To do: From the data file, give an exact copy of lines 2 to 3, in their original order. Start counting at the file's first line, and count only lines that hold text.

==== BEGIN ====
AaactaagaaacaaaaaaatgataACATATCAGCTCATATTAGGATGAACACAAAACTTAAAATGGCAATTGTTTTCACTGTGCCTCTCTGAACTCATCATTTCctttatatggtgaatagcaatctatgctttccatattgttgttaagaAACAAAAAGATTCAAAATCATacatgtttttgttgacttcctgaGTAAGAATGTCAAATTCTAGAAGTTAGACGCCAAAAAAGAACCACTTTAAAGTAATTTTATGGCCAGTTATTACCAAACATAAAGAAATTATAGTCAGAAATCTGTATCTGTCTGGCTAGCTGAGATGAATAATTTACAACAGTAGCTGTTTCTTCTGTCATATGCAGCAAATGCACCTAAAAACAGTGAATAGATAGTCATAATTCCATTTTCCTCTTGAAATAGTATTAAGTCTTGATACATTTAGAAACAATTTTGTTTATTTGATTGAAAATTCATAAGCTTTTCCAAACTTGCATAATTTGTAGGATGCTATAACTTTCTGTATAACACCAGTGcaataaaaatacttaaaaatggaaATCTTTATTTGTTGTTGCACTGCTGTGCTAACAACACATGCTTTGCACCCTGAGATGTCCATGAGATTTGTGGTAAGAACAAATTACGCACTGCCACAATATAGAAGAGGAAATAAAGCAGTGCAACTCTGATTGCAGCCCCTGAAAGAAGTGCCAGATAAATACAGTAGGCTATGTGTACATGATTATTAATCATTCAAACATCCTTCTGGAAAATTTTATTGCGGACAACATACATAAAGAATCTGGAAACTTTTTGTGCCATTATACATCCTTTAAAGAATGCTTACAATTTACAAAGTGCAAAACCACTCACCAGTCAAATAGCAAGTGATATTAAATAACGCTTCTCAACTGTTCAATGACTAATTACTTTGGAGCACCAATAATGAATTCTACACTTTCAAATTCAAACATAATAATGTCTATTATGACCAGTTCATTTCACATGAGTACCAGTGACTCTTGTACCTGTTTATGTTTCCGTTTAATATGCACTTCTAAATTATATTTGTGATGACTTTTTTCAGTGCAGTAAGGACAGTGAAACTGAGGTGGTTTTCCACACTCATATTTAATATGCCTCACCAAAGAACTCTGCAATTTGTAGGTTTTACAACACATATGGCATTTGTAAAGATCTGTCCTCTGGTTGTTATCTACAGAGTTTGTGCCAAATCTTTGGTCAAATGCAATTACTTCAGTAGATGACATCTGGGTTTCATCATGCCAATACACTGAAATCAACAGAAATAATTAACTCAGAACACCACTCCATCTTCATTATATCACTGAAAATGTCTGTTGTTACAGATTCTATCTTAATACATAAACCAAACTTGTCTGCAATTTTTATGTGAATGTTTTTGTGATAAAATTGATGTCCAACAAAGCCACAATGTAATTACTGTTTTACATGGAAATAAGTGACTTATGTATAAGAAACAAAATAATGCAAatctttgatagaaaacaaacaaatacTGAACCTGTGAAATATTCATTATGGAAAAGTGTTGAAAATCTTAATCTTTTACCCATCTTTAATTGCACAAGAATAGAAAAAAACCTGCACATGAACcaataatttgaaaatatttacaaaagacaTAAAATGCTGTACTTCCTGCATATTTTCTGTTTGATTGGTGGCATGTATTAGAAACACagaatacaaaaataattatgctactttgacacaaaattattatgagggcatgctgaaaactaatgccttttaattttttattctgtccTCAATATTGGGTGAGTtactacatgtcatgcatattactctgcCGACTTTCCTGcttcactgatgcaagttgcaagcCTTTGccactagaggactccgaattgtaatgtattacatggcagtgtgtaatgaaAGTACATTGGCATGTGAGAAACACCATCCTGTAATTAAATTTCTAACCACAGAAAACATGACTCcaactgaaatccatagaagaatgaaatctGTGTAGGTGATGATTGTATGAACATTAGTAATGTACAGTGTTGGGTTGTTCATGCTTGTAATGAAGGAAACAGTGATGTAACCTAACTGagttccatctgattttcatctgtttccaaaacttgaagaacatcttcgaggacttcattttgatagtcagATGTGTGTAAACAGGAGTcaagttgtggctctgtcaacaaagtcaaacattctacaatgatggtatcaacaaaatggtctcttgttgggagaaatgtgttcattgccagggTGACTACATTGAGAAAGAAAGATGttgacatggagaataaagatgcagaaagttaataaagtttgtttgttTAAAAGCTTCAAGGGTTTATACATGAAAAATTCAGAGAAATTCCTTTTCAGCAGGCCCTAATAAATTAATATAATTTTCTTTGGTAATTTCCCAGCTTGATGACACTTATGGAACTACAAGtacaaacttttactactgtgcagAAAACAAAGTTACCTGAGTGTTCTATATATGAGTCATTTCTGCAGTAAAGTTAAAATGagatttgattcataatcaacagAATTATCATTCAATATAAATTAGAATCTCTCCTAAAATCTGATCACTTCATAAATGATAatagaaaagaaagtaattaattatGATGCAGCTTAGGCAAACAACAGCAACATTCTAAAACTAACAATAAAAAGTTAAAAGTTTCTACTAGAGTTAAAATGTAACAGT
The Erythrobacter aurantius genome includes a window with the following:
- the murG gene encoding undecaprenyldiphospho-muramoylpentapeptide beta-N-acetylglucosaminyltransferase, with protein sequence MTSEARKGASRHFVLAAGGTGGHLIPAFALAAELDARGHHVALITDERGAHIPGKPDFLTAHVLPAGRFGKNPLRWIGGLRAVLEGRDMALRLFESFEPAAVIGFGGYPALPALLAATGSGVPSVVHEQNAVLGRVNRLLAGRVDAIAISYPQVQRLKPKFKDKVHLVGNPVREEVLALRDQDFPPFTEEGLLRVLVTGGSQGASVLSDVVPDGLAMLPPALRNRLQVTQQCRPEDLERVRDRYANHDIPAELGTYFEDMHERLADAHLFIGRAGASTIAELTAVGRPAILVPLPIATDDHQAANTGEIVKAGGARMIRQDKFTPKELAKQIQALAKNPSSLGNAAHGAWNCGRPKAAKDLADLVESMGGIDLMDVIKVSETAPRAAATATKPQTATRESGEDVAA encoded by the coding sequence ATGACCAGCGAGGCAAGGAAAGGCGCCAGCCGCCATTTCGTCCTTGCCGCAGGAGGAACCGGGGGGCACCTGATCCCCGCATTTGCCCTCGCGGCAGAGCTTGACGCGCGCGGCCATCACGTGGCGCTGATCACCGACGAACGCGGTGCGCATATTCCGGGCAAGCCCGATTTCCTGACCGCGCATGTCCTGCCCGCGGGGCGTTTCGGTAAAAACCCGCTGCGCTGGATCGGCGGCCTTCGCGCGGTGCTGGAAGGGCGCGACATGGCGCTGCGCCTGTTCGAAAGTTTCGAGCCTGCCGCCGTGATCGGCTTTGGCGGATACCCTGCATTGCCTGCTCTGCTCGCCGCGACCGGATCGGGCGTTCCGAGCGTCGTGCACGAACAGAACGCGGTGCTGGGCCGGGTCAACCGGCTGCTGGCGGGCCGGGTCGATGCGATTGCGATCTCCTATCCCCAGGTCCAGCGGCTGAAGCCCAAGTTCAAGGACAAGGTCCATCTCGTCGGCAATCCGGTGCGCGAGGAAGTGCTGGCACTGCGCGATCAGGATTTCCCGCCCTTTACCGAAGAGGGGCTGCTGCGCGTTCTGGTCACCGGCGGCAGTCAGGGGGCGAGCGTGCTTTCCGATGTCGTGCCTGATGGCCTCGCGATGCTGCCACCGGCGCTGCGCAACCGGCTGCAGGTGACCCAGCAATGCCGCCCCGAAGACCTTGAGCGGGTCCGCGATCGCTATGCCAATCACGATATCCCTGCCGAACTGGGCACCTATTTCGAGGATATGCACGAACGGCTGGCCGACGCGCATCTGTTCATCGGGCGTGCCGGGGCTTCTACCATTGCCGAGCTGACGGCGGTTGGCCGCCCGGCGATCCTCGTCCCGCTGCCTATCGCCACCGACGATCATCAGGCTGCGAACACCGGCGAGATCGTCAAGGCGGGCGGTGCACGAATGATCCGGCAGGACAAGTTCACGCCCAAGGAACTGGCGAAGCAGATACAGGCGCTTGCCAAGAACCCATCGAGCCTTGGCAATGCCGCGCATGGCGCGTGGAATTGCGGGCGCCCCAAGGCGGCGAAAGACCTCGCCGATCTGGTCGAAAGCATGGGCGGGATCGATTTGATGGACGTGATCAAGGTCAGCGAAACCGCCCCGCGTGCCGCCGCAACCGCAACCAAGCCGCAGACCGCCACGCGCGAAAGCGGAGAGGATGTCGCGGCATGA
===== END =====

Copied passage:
The Erythrobacter aurantius genome includes a window with the following:
- the murG gene encoding undecaprenyldiphospho-muramoylpentapeptide beta-N-acetylglucosaminyltransferase, with protein sequence MTSEARKGASRHFVLAAGGTGGHLIPAFALAAELDARGHHVALITDERGAHIPGKPDFLTAHVLPAGRFGKNPLRWIGGLRAVLEGRDMALRLFESFEPAAVIGFGGYPALPALLAATGSGVPSVVHEQNAVLGRVNRLLAGRVDAIAISYPQVQRLKPKFKDKVHLVGNPVREEVLALRDQDFPPFTEEGLLRVLVTGGSQGASVLSDVVPDGLAMLPPALRNRLQVTQQCRPEDLERVRDRYANHDIPAELGTYFEDMHERLADAHLFIGRAGASTIAELTAVGRPAILVPLPIATDDHQAANTGEIVKAGGARMIRQDKFTPKELAKQIQALAKNPSSLGNAAHGAWNCGRPKAAKDLADLVESMGGIDLMDVIKVSETAPRAAATATKPQTATRESGEDVAA encoded by the coding sequence ATGACCAGCGAGGCAAGGAAAGGCGCCAGCCGCCATTTCGTCCTTGCCGCAGGAGGAACCGGGGGGCACCTGATCCCCGCATTTGCCCTCGCGGCAGAGCTTGACGCGCGCGGCCATCACGTGGCGCTGATCACCGACGAACGCGGTGCGCATATTCCGGGCAAGCCCGATTTCCTGACCGCGCATGTCCTGCCCGCGGGGCGTTTCGGTAAAAACCCGCTGCGCTGGATCGGCGGCCTTCGCGCGGTGCTGGAAGGGCGCGACATGGCGCTGCGCCTGTTCGAAAGTTTCGAGCCTGCCGCCGTGATCGGCTTTGGCGGATACCCTGCATTGCCTGCTCTGCTCGCCGCGACCGGATCGGGCGTTCCGAGCGTCGTGCACGAACAGAACGCGGTGCTGGGCCGGGTCAACCGGCTGCTGGCGGGCCGGGTCGATGCGATTGCGATCTCCTATCCCCAGGTCCAGCGGCTGAAGCCCAAGTTCAAGGACAAGGTCCATCTCGTCGGCAATCCGGTGCGCGAGGAAGTGCTGGCACTGCGCGATCAGGATTTCCCGCCCTTTACCGAAGAGGGGCTGCTGCGCGTTCTGGTCACCGGCGGCAGTCAGGGGGCGAGCGTGCTTTCCGATGTCGTGCCTGATGGCCTCGCGATGCTGCCACCGGCGCTGCGCAACCGGCTGCAGGTGACCCAGCAATGCCGCCCCGAAGACCTTGAGCGGGTCCGCGATCGCTATGCCAATCACGATATCCCTGCCGAACTGGGCACCTATTTCGAGGATATGCACGAACGGCTGGCCGACGCGCATCTGTTCATCGGGCGTGCCGGGGCTTCTACCATTGCCGAGCTGACGGCGGTTGGCCGCCCGGCGATCCTCGTCCCGCTGCCTATCGCCACCGACGATCATCAGGCTGCGAACACCGGCGAGATCGTCAAGGCGGGCGGTGCACGAATGATCCGGCAGGACAAGTTCACGCCCAAGGAACTGGCGAAGCAGATACAGGCGCTTGCCAAGAACCCATCGAGCCTTGGCAATGCCGCGCATGGCGCGTGGAATTGCGGGCGCCCCAAGGCGGCGAAAGACCTCGCCGATCTGGTCGAAAGCATGGGCGGGATCGATTTGATGGACGTGATCAAGGTCAGCGAAACCGCCCCGCGTGCCGCCGCAACCGCAACCAAGCCGCAGACCGCCACGCGCGAAAGCGGAGAGGATGTCGCGGCATGA